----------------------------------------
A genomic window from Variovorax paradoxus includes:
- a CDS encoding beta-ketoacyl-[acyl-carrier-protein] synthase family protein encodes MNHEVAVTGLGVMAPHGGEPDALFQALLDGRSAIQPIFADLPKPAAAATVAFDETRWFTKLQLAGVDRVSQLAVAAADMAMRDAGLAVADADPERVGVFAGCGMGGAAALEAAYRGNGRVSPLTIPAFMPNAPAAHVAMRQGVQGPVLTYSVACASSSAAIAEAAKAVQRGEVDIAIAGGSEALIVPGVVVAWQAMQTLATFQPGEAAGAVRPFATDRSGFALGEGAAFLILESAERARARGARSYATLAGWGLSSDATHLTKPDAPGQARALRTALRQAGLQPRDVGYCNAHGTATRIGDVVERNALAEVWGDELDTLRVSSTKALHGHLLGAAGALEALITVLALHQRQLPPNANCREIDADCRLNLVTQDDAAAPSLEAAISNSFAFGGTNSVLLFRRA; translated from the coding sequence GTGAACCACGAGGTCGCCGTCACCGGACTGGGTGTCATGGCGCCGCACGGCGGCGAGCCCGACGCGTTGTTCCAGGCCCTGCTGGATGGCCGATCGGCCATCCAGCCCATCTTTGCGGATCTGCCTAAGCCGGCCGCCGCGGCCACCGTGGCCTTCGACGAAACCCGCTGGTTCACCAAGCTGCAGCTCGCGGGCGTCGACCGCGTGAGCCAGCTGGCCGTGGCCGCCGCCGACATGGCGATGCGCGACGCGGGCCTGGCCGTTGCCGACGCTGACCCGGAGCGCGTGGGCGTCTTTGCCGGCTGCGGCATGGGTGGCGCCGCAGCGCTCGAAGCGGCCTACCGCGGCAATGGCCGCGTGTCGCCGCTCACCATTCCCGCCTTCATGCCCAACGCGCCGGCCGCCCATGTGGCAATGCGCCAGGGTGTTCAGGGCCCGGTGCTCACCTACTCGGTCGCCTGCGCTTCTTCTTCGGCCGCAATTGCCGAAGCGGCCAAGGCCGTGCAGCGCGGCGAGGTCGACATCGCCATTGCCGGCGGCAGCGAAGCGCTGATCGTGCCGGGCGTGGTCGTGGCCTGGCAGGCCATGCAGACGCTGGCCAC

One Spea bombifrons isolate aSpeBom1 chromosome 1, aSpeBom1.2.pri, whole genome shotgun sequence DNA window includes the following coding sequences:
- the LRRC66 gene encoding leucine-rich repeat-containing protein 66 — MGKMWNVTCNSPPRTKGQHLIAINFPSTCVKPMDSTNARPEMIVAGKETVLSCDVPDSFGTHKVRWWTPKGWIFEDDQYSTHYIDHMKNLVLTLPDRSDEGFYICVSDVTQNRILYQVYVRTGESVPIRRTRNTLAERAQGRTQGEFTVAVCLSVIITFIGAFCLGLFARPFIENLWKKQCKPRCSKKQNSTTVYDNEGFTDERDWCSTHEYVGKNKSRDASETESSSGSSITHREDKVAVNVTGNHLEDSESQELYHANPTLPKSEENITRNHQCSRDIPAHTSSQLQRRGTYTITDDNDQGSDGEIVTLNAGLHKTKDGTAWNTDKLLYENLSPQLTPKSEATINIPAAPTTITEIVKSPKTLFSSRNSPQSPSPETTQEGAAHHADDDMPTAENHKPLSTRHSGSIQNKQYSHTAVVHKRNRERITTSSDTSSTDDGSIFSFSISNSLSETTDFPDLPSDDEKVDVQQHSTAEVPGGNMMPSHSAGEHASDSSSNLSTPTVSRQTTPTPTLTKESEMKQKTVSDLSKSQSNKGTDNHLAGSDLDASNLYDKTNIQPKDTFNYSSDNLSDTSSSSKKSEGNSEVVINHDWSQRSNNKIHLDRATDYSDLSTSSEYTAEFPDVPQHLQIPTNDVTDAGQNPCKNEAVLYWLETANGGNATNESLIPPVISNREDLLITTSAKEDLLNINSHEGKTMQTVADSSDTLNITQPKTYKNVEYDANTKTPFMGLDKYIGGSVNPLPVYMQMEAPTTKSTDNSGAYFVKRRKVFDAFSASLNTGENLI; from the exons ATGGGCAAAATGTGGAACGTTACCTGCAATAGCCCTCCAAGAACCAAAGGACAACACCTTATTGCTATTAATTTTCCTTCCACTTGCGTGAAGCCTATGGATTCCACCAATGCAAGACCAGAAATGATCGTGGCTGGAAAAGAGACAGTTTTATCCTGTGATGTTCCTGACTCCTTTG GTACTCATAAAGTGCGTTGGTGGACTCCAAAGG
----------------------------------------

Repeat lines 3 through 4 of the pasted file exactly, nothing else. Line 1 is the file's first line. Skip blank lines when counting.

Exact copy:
One Spea bombifrons isolate aSpeBom1 chromosome 1, aSpeBom1.2.pri, whole genome shotgun sequence DNA window includes the following coding sequences:
- the LRRC66 gene encoding leucine-rich repeat-containing protein 66 — MGKMWNVTCNSPPRTKGQHLIAINFPSTCVKPMDSTNARPEMIVAGKETVLSCDVPDSFGTHKVRWWTPKGWIFEDDQYSTHYIDHMKNLVLTLPDRSDEGFYICVSDVTQNRILYQVYVRTGESVPIRRTRNTLAERAQGRTQGEFTVAVCLSVIITFIGAFCLGLFARPFIENLWKKQCKPRCSKKQNSTTVYDNEGFTDERDWCSTHEYVGKNKSRDASETESSSGSSITHREDKVAVNVTGNHLEDSESQELYHANPTLPKSEENITRNHQCSRDIPAHTSSQLQRRGTYTITDDNDQGSDGEIVTLNAGLHKTKDGTAWNTDKLLYENLSPQLTPKSEATINIPAAPTTITEIVKSPKTLFSSRNSPQSPSPETTQEGAAHHADDDMPTAENHKPLSTRHSGSIQNKQYSHTAVVHKRNRERITTSSDTSSTDDGSIFSFSISNSLSETTDFPDLPSDDEKVDVQQHSTAEVPGGNMMPSHSAGEHASDSSSNLSTPTVSRQTTPTPTLTKESEMKQKTVSDLSKSQSNKGTDNHLAGSDLDASNLYDKTNIQPKDTFNYSSDNLSDTSSSSKKSEGNSEVVINHDWSQRSNNKIHLDRATDYSDLSTSSEYTAEFPDVPQHLQIPTNDVTDAGQNPCKNEAVLYWLETANGGNATNESLIPPVISNREDLLITTSAKEDLLNINSHEGKTMQTVADSSDTLNITQPKTYKNVEYDANTKTPFMGLDKYIGGSVNPLPVYMQMEAPTTKSTDNSGAYFVKRRKVFDAFSASLNTGENLI; from the exons ATGGGCAAAATGTGGAACGTTACCTGCAATAGCCCTCCAAGAACCAAAGGACAACACCTTATTGCTATTAATTTTCCTTCCACTTGCGTGAAGCCTATGGATTCCACCAATGCAAGACCAGAAATGATCGTGGCTGGAAAAGAGACAGTTTTATCCTGTGATGTTCCTGACTCCTTTG GTACTCATAAAGTGCGTTGGTGGACTCCAAAGG